Small-time brewers face a multifaceted problem: caught off guard by both lockdowns, some of them had to dump thousands of litres of perishable keg beer that must be tapped within six months.
Then, as pubs and clubs lay dormant during the winter months, some Victorian breweries with expensive equipment and overheads took on production contracts from interstate brewers to make ends meet. But this left less capacity to cater for Victorian brewers such as Mr Caneva post-lockdown.
“We predominantly contract-brew at other breweries, but what’s happened is the contract breweries, they all took contracts in winter for NSW and Queensland when they [the states] reopened but we didn’t,” said Mr Caneva.
And having already poured 180 kegs of beer down the drain during lockdown, Mr Caneva said he, like many others, had been cautious about organising new batches until there was absolute certainty on a reopening date for pubs.
“The end result, when Victoria was given two days’ notice with a green light, was no beer,” he said.
It takes two to three weeks to brew a batch of beer, but Mr Caneva has only recently been able to secure space with three different breweries to make Coburg Lager. He will finally have fresh beer to sell from next Monday – just four days from Christmas.
During the months when there was no Coburg Lager available, Mr Caneva lost business from the 40 to 50 pubs and bars that usually sell the brew on tap.
“For us, it means we lose those taps, they’ve replaced us with someone else,” Mr Caneva said. “Now we’ve gotta go back out and try get all those back.”
Dereck Hales, managing director of Bad Shepherd Brewing Co in Cheltenham, said a surge in demand for kegs was leading to other knock-on effects.
“Because of the prioritising of draught [beer], it’s now leading to stock shortages of cans,” said Mr Hales, who is on the board of the Independent Brewers Association.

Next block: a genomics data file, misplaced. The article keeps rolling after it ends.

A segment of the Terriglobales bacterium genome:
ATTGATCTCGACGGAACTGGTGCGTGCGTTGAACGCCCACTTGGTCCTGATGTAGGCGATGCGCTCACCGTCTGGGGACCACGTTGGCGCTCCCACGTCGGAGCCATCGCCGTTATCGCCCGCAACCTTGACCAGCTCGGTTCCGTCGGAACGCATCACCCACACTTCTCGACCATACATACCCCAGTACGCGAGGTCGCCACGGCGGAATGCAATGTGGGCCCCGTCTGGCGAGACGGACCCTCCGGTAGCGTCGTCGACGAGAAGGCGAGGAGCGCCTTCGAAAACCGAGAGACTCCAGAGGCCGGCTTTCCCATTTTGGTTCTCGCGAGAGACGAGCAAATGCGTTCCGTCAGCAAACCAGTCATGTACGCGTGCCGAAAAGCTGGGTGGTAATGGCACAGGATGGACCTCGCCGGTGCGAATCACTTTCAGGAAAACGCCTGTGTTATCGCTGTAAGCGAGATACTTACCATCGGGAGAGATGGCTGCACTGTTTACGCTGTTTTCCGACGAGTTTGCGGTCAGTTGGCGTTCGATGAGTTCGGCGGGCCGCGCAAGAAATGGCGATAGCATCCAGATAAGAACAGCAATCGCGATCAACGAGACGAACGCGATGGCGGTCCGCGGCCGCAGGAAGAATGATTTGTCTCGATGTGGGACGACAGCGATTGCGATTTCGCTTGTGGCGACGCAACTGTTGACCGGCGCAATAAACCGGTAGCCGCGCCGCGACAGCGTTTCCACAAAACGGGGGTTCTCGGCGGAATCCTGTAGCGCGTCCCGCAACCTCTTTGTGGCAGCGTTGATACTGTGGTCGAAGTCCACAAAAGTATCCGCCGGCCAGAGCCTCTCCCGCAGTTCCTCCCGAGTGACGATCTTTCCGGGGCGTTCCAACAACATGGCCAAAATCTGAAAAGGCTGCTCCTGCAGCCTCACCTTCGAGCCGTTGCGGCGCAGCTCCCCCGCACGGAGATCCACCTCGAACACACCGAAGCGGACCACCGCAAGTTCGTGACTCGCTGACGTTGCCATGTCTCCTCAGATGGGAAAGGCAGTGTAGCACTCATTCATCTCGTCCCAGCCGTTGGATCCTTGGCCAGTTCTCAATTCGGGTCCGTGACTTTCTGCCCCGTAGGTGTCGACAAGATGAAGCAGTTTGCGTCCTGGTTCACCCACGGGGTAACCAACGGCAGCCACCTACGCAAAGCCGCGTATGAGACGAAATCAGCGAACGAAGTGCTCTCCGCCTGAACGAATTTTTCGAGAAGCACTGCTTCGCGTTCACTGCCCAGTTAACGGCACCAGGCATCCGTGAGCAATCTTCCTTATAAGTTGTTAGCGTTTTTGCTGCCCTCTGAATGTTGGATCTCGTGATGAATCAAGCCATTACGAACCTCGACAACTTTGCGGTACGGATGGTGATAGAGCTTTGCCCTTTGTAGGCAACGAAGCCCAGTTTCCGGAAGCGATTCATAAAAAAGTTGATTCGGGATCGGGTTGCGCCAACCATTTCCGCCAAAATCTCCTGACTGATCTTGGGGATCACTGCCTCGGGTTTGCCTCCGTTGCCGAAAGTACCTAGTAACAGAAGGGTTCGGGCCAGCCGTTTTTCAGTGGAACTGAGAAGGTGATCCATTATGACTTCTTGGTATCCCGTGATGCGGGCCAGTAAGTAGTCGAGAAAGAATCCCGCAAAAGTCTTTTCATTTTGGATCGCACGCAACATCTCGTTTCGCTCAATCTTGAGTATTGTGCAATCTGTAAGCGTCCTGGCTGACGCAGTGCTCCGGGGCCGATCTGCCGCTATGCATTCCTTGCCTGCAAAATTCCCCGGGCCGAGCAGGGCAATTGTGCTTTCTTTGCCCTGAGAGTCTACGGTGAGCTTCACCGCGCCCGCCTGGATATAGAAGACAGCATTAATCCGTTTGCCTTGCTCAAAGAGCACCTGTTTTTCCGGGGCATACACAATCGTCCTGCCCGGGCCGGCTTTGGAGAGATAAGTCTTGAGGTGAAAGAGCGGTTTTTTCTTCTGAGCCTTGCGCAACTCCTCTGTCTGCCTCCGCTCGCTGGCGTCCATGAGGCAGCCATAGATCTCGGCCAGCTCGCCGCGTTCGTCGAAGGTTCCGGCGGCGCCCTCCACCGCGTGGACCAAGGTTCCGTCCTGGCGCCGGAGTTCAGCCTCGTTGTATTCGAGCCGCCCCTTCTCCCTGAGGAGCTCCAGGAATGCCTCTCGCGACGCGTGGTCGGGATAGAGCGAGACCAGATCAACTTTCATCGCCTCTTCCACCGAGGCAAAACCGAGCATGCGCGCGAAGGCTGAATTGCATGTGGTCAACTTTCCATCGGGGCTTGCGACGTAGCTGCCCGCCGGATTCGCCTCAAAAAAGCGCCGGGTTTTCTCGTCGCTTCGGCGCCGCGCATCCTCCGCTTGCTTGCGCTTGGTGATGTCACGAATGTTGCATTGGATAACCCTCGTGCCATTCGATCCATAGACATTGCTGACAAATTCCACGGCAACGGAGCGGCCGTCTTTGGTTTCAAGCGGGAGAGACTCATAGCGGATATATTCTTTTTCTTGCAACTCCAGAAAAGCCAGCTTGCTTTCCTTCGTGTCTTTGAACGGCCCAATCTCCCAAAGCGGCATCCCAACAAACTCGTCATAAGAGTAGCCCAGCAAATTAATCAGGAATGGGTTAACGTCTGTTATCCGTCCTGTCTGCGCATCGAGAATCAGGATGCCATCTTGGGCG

Bad Shepherd pivoted to filling cans during lockdown, to sell to Victorians stuck at home, but since pubs opened it has had to flip the business model again.
“We stopped making cans to fill kegs again, so it’s a leaky boat,” said Mr Hales, adding the limited number of physical kegs in circulation was another challenge.
“Keg rental places are now being compressed. We had 600 empty kegs ready to go [before lockdown ended] and then within a month we had none.
“I tried to buy kegs and we couldn’t find any. These issues are impacting the majority of independent brewers across the state.”
Mazen Hajjar, CEO and founder of Hawkers Beer, weathered the shutdowns due to having capacity to contract-brew for interstate labels, plus a national distribution network.
But Hawkers was not spared pain altogether: during the first lockdown, the label poured more than 1000 kegs down the drain. In the second lockdown, hundreds more were lost.
Although extra Hawkers stock in Victoria could be sent interstate, Mr Hajjar said Queensland and NSW drinkers tended to prefer local brews.
“Other states tend to be way more parochial for their tastes in brands,” he said.
The flip side to taking interstate contracts was a delayed capacity for Hawkers to brew its own beers and provide tanks to other Melbourne labels such as Coburg Brewing Co once the government announced a reopening of pubs.
Mr Hajjar’s company is still able to supply only 50 per cent of the demand for its kegs, but he said the boom in thirst for tap beer was a good problem to have, albeit unexpected.
“To be fair to the government, there was a lot of scepticism that we would achieve zero [cases of COVID-19] and zeros for so long,” he said.
“What we’re seeing is demand is back to a healthy level. It’s not 100 per cent but it’s getting there.”
Mr Hales, whose organisation represents 150 independent brewers in Victoria, urged people who could not get their favourite labels this festive season to try another local brew.
“Don’t stop supporting independent over this,” he said. “The one thing we’ve asked in a period in which we were all struggling together is to support local.”
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Rachael Dexter is a breaking news reporter at The Age.